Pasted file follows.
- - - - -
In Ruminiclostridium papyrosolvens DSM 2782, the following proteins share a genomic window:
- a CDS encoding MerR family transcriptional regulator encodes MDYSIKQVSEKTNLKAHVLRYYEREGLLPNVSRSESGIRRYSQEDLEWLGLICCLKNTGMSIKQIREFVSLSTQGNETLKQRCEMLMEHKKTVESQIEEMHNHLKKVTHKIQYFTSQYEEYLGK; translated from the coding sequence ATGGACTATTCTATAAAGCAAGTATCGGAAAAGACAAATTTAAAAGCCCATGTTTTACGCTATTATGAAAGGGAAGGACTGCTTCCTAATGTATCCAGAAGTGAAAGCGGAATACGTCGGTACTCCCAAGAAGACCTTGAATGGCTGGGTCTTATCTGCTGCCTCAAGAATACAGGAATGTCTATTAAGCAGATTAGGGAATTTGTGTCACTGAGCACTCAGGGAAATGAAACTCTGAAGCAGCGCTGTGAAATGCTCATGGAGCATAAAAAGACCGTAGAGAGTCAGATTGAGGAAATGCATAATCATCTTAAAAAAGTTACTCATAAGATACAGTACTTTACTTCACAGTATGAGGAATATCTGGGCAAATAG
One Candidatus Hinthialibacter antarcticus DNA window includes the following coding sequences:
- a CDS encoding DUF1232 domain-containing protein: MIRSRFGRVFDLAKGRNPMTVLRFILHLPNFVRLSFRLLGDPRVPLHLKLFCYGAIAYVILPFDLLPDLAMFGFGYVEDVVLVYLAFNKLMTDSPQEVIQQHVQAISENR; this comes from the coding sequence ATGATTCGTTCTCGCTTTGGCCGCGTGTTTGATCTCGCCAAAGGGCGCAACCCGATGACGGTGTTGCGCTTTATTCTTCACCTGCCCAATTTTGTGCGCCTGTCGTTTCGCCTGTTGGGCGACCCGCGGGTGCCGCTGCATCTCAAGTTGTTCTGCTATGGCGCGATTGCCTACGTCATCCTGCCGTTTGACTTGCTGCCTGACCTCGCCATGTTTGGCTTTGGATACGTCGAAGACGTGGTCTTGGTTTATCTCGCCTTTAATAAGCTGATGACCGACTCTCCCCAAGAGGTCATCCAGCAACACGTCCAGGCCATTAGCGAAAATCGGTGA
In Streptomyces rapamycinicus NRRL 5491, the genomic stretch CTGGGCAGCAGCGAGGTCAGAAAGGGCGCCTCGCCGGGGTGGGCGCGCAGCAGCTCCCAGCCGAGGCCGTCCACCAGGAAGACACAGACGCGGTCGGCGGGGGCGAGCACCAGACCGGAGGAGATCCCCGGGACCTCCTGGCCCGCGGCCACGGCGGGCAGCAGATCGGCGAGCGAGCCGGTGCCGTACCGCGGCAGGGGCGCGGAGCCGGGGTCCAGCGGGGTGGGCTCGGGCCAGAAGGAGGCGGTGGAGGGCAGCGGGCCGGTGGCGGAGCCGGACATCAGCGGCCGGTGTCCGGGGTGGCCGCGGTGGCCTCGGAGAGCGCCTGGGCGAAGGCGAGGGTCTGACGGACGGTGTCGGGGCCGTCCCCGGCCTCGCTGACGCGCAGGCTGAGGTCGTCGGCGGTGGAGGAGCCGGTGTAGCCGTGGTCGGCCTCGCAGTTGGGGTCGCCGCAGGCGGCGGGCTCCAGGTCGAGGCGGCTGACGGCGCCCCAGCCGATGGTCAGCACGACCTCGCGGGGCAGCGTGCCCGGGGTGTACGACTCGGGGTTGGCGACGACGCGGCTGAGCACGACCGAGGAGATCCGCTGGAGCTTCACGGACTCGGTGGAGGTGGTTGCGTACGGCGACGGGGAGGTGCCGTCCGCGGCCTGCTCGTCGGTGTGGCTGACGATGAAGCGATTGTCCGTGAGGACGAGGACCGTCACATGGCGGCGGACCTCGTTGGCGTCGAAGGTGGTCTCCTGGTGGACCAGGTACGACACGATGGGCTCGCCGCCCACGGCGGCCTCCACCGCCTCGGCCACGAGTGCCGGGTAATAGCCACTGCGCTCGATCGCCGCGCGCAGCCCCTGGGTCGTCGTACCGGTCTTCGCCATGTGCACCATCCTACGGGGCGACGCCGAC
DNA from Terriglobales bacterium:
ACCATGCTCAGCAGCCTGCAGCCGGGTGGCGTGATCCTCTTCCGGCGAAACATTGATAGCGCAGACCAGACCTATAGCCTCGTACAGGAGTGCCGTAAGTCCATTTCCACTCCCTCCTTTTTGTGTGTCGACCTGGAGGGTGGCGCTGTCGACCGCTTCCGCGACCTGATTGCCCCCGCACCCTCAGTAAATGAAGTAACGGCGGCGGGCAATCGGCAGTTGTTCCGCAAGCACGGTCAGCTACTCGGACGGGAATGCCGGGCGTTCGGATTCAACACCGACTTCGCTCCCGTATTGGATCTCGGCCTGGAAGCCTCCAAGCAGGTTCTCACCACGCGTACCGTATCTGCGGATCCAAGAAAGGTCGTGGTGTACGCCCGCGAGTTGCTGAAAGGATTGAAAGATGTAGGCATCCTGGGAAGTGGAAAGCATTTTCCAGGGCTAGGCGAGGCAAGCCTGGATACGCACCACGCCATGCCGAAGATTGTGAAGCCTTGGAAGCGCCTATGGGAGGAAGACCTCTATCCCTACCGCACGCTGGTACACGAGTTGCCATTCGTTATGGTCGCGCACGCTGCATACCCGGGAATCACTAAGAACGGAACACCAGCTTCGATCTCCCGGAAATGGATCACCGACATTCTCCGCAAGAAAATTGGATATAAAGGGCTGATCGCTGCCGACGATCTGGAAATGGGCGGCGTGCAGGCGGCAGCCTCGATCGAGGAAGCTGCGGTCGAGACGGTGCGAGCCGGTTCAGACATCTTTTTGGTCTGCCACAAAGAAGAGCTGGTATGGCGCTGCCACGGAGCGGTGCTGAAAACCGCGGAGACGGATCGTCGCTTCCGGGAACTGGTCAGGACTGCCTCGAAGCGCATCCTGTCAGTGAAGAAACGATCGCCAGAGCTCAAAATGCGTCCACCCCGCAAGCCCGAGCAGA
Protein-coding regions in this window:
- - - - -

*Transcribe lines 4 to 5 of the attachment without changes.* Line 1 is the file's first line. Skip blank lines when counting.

- a CDS encoding DUF1232 domain-containing protein: MIRSRFGRVFDLAKGRNPMTVLRFILHLPNFVRLSFRLLGDPRVPLHLKLFCYGAIAYVILPFDLLPDLAMFGFGYVEDVVLVYLAFNKLMTDSPQEVIQQHVQAISENR; this comes from the coding sequence ATGATTCGTTCTCGCTTTGGCCGCGTGTTTGATCTCGCCAAAGGGCGCAACCCGATGACGGTGTTGCGCTTTATTCTTCACCTGCCCAATTTTGTGCGCCTGTCGTTTCGCCTGTTGGGCGACCCGCGGGTGCCGCTGCATCTCAAGTTGTTCTGCTATGGCGCGATTGCCTACGTCATCCTGCCGTTTGACTTGCTGCCTGACCTCGCCATGTTTGGCTTTGGATACGTCGAAGACGTGGTCTTGGTTTATCTCGCCTTTAATAAGCTGATGACCGACTCTCCCCAAGAGGTCATCCAGCAACACGTCCAGGCCATTAGCGAAAATCGGTGA
In Streptomyces rapamycinicus NRRL 5491, the genomic stretch CTGGGCAGCAGCGAGGTCAGAAAGGGCGCCTCGCCGGGGTGGGCGCGCAGCAGCTCCCAGCCGAGGCCGTCCACCAGGAAGACACAGACGCGGTCGGCGGGGGCGAGCACCAGACCGGAGGAGATCCCCGGGACCTCCTGGCCCGCGGCCACGGCGGGCAGCAGATCGGCGAGCGAGCCGGTGCCGTACCGCGGCAGGGGCGCGGAGCCGGGGTCCAGCGGGGTGGGCTCGGGCCAGAAGGAGGCGGTGGAGGGCAGCGGGCCGGTGGCGGAGCCGGACATCAGCGGCCGGTGTCCGGGGTGGCCGCGGTGGCCTCGGAGAGCGCCTGGGCGAAGGCGAGGGTCTGACGGACGGTGTCGGGGCCGTCCCCGGCCTCGCTGACGCGCAGGCTGAGGTCGTCGGCGGTGGAGGAGCCGGTGTAGCCGTGGTCGGCCTCGCAGTTGGGGTCGCCGCAGGCGGCGGGCTCCAGGTCGAGGCGGCTGACGGCGCCCCAGCCGATGGTCAGCACGACCTCGCGGGGCAGCGTGCCCGGGGTGTACGACTCGGGGTTGGCGACGACGCGGCTGAGCACGACCGAGGAGATCCGCTGGAGCTTCACGGACTCGGTGGAGGTGGTTGCGTACGGCGACGGGGAGGTGCCGTCCGCGGCCTGCTCGTCGGTGTGGCTGACGATGAAGCGATTGTCCGTGAGGACGAGGACCGTCACATGGCGGCGGACCTCGTTGGCGTCGAAGGTGGTCTCCTGGTGGACCAGGTACGACACGATGGGCTCGCCGCCCACGGCGGCCTCCACCGCCTCGGCCACGAGTGCCGGGTAATAGCCACTGCGCTCGATCGCCGCGCGCAGCCCCTGGGTCGTCGTACCGGTCTTCGCCATGTGCACCATCCTACGGGGCGACGCCGAC